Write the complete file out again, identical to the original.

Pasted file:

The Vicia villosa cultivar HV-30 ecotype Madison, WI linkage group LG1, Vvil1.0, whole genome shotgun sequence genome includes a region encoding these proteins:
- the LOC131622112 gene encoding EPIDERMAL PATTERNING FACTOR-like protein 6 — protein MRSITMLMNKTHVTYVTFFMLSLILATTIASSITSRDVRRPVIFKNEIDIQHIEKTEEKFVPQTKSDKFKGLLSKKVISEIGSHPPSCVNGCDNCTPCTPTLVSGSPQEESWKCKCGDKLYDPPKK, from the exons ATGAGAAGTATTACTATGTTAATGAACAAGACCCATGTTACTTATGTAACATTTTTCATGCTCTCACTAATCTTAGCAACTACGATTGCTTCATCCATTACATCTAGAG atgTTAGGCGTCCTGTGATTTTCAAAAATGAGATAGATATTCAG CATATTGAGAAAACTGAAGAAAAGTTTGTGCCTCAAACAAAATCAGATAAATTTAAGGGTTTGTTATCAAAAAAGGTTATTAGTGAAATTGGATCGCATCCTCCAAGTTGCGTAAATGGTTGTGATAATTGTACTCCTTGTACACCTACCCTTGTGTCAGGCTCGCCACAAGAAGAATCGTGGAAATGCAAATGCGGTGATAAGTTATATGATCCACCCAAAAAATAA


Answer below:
The Vicia villosa cultivar HV-30 ecotype Madison, WI linkage group LG1, Vvil1.0, whole genome shotgun sequence genome includes a region encoding these proteins:
- the LOC131622112 gene encoding EPIDERMAL PATTERNING FACTOR-like protein 6 — protein MRSITMLMNKTHVTYVTFFMLSLILATTIASSITSRDVRRPVIFKNEIDIQHIEKTEEKFVPQTKSDKFKGLLSKKVISEIGSHPPSCVNGCDNCTPCTPTLVSGSPQEESWKCKCGDKLYDPPKK, from the exons ATGAGAAGTATTACTATGTTAATGAACAAGACCCATGTTACTTATGTAACATTTTTCATGCTCTCACTAATCTTAGCAACTACGATTGCTTCATCCATTACATCTAGAG atgTTAGGCGTCCTGTGATTTTCAAAAATGAGATAGATATTCAG CATATTGAGAAAACTGAAGAAAAGTTTGTGCCTCAAACAAAATCAGATAAATTTAAGGGTTTGTTATCAAAAAAGGTTATTAGTGAAATTGGATCGCATCCTCCAAGTTGCGTAAATGGTTGTGATAATTGTACTCCTTGTACACCTACCCTTGTGTCAGGCTCGCCACAAGAAGAATCGTGGAAATGCAAATGCGGTGATAAGTTATATGATCCACCCAAAAAATAA